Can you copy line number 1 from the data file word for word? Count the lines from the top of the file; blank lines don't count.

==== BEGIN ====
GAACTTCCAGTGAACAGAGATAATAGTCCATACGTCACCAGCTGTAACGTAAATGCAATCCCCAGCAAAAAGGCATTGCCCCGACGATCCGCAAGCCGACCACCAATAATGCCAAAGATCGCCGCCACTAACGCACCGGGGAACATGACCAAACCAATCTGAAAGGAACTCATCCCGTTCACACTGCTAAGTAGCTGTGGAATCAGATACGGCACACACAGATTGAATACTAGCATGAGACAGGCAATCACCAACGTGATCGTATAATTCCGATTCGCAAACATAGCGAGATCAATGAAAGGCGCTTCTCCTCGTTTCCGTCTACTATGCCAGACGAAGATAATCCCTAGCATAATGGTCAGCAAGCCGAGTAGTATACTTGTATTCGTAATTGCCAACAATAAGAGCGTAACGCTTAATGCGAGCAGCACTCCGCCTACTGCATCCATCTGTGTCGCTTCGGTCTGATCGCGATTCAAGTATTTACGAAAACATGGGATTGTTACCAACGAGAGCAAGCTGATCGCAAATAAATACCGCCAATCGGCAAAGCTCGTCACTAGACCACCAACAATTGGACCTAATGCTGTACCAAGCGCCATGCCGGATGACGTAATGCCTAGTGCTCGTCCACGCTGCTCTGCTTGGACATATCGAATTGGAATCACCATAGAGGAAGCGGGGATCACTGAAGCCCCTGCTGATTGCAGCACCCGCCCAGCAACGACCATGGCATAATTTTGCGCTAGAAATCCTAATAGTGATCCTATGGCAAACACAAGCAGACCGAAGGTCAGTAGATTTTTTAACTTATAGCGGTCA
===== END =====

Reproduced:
GAACTTCCAGTGAACAGAGATAATAGTCCATACGTCACCAGCTGTAACGTAAATGCAATCCCCAGCAAAAAGGCATTGCCCCGACGATCCGCAAGCCGACCACCAATAATGCCAAAGATCGCCGCCACTAACGCACCGGGGAACATGACCAAACCAATCTGAAAGGAACTCATCCCGTTCACACTGCTAAGTAGCTGTGGAATCAGATACGGCACACACAGATTGAATACTAGCATGAGACAGGCAATCACCAACGTGATCGTATAATTCCGATTCGCAAACATAGCGAGATCAATGAAAGGCGCTTCTCCTCGTTTCCGTCTACTATGCCAGACGAAGATAATCCCTAGCATAATGGTCAGCAAGCCGAGTAGTATACTTGTATTCGTAATTGCCAACAATAAGAGCGTAACGCTTAATGCGAGCAGCACTCCGCCTACTGCATCCATCTGTGTCGCTTCGGTCTGATCGCGATTCAAGTATTTACGAAAACATGGGATTGTTACCAACGAGAGCAAGCTGATCGCAAATAAATACCGCCAATCGGCAAAGCTCGTCACTAGACCACCAACAATTGGACCTAATGCTGTACCAAGCGCCATGCCGGATGACGTAATGCCTAGTGCTCGTCCACGCTGCTCTGCTTGGACATATCGAATTGGAATCACCATAGAGGAAGCGGGGATCACTGAAGCCCCTGCTGATTGCAGCACCCGCCCAGCAACGACCATGGCATAATTTTGCGCTAGAAATCCTAATAGTGATCCTATGGCAAACACAAGCAGACCGAAGGTCAGTAGATTTTTTAACTTATAGCGGTCA